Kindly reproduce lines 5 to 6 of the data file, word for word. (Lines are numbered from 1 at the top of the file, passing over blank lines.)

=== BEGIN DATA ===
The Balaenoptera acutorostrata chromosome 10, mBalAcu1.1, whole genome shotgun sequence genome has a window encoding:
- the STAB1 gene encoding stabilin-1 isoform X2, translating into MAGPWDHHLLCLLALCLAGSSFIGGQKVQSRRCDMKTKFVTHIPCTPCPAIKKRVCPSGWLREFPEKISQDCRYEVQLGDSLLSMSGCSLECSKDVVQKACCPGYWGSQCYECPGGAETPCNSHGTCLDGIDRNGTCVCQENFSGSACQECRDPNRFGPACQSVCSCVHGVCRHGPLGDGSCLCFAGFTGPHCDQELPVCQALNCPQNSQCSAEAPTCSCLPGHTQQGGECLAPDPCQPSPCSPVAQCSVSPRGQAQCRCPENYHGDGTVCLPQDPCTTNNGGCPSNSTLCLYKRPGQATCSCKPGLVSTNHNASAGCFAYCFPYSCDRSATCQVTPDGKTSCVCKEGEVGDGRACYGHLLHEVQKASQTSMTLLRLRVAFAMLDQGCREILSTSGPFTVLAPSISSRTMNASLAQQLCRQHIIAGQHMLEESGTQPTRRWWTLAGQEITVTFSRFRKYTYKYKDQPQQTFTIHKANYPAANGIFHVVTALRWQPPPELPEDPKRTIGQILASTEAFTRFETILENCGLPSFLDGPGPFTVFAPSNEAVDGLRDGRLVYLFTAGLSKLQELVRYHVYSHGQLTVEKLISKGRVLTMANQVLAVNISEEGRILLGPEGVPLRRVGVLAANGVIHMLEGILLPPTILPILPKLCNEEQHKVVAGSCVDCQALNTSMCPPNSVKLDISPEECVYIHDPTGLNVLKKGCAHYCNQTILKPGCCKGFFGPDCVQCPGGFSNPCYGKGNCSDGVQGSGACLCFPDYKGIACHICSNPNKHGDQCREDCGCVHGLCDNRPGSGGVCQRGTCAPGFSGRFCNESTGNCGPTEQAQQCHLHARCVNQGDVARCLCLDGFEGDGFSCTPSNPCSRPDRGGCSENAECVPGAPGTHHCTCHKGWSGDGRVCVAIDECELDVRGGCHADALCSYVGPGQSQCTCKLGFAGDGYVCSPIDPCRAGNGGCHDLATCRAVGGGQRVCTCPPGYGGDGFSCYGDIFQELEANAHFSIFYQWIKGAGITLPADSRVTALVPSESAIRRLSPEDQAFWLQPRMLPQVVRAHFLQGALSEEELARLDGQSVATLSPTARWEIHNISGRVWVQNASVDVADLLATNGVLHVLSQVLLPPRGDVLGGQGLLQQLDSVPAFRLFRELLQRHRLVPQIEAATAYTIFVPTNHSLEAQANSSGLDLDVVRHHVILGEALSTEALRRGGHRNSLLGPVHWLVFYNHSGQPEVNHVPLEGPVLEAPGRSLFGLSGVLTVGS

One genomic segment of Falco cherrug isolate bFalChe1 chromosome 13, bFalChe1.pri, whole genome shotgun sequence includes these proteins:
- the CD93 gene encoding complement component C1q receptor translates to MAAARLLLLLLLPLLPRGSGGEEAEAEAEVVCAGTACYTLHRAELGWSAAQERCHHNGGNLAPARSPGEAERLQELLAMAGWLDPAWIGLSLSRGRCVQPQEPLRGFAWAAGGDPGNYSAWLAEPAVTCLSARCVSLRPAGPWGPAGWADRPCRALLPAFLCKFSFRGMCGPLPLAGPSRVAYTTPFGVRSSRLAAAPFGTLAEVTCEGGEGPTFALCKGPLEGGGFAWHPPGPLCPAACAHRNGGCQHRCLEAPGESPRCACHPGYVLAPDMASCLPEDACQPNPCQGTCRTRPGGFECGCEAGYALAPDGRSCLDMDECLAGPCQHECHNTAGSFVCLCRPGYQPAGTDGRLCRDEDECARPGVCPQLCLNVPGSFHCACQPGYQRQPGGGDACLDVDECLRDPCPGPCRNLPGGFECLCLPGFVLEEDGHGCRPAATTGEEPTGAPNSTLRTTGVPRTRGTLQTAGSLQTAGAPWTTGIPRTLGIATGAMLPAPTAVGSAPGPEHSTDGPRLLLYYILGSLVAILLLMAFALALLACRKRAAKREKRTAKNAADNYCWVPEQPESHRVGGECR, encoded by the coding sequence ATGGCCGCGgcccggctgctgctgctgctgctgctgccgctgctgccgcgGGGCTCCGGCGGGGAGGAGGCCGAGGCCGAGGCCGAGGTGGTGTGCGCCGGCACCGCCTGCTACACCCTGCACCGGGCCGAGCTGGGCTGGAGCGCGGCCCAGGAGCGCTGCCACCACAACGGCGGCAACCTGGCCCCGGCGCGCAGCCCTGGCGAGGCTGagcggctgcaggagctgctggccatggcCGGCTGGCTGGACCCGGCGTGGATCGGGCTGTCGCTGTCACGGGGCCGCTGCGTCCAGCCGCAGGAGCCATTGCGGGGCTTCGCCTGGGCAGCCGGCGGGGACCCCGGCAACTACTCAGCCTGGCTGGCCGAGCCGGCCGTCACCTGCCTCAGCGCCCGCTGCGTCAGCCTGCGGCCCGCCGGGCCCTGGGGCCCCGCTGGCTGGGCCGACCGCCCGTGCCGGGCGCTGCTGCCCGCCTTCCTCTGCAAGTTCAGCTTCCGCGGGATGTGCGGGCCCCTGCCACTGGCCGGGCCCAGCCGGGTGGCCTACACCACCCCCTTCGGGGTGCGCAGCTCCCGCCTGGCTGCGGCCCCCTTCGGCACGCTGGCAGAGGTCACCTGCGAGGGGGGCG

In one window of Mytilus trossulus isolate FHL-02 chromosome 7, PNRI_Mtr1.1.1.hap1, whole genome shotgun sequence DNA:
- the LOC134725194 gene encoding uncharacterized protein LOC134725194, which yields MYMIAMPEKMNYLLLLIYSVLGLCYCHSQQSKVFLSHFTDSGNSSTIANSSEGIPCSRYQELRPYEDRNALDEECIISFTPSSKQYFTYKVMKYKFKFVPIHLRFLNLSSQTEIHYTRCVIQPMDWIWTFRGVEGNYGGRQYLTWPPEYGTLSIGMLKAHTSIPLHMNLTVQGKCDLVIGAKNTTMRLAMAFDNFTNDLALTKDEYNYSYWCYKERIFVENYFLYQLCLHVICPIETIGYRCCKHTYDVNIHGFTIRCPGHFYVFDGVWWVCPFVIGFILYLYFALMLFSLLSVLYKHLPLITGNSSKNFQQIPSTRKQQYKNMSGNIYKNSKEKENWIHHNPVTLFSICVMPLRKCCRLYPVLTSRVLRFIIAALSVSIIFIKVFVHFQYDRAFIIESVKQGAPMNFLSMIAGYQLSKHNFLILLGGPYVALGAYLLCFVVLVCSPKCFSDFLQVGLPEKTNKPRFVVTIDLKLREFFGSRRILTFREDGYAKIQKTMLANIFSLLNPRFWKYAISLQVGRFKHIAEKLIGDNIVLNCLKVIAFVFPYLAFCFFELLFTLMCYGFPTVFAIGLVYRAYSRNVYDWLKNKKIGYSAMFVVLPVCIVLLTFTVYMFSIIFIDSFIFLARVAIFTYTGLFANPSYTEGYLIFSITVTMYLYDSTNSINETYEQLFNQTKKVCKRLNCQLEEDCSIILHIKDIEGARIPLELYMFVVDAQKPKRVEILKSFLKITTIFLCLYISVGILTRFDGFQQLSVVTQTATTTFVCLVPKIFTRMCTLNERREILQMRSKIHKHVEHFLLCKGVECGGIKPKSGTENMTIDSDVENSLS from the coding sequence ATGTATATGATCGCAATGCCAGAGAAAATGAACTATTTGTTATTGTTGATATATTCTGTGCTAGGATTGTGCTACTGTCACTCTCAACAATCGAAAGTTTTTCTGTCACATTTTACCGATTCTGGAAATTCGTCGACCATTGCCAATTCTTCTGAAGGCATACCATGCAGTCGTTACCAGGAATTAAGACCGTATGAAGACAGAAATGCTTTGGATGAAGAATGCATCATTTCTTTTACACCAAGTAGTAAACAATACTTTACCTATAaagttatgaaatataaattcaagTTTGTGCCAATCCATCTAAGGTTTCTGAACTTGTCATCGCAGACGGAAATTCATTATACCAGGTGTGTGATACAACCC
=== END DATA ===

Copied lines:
In one window of Mytilus trossulus isolate FHL-02 chromosome 7, PNRI_Mtr1.1.1.hap1, whole genome shotgun sequence DNA:
- the LOC134725194 gene encoding uncharacterized protein LOC134725194, which yields MYMIAMPEKMNYLLLLIYSVLGLCYCHSQQSKVFLSHFTDSGNSSTIANSSEGIPCSRYQELRPYEDRNALDEECIISFTPSSKQYFTYKVMKYKFKFVPIHLRFLNLSSQTEIHYTRCVIQPMDWIWTFRGVEGNYGGRQYLTWPPEYGTLSIGMLKAHTSIPLHMNLTVQGKCDLVIGAKNTTMRLAMAFDNFTNDLALTKDEYNYSYWCYKERIFVENYFLYQLCLHVICPIETIGYRCCKHTYDVNIHGFTIRCPGHFYVFDGVWWVCPFVIGFILYLYFALMLFSLLSVLYKHLPLITGNSSKNFQQIPSTRKQQYKNMSGNIYKNSKEKENWIHHNPVTLFSICVMPLRKCCRLYPVLTSRVLRFIIAALSVSIIFIKVFVHFQYDRAFIIESVKQGAPMNFLSMIAGYQLSKHNFLILLGGPYVALGAYLLCFVVLVCSPKCFSDFLQVGLPEKTNKPRFVVTIDLKLREFFGSRRILTFREDGYAKIQKTMLANIFSLLNPRFWKYAISLQVGRFKHIAEKLIGDNIVLNCLKVIAFVFPYLAFCFFELLFTLMCYGFPTVFAIGLVYRAYSRNVYDWLKNKKIGYSAMFVVLPVCIVLLTFTVYMFSIIFIDSFIFLARVAIFTYTGLFANPSYTEGYLIFSITVTMYLYDSTNSINETYEQLFNQTKKVCKRLNCQLEEDCSIILHIKDIEGARIPLELYMFVVDAQKPKRVEILKSFLKITTIFLCLYISVGILTRFDGFQQLSVVTQTATTTFVCLVPKIFTRMCTLNERREILQMRSKIHKHVEHFLLCKGVECGGIKPKSGTENMTIDSDVENSLS from the coding sequence ATGTATATGATCGCAATGCCAGAGAAAATGAACTATTTGTTATTGTTGATATATTCTGTGCTAGGATTGTGCTACTGTCACTCTCAACAATCGAAAGTTTTTCTGTCACATTTTACCGATTCTGGAAATTCGTCGACCATTGCCAATTCTTCTGAAGGCATACCATGCAGTCGTTACCAGGAATTAAGACCGTATGAAGACAGAAATGCTTTGGATGAAGAATGCATCATTTCTTTTACACCAAGTAGTAAACAATACTTTACCTATAaagttatgaaatataaattcaagTTTGTGCCAATCCATCTAAGGTTTCTGAACTTGTCATCGCAGACGGAAATTCATTATACCAGGTGTGTGATACAACCC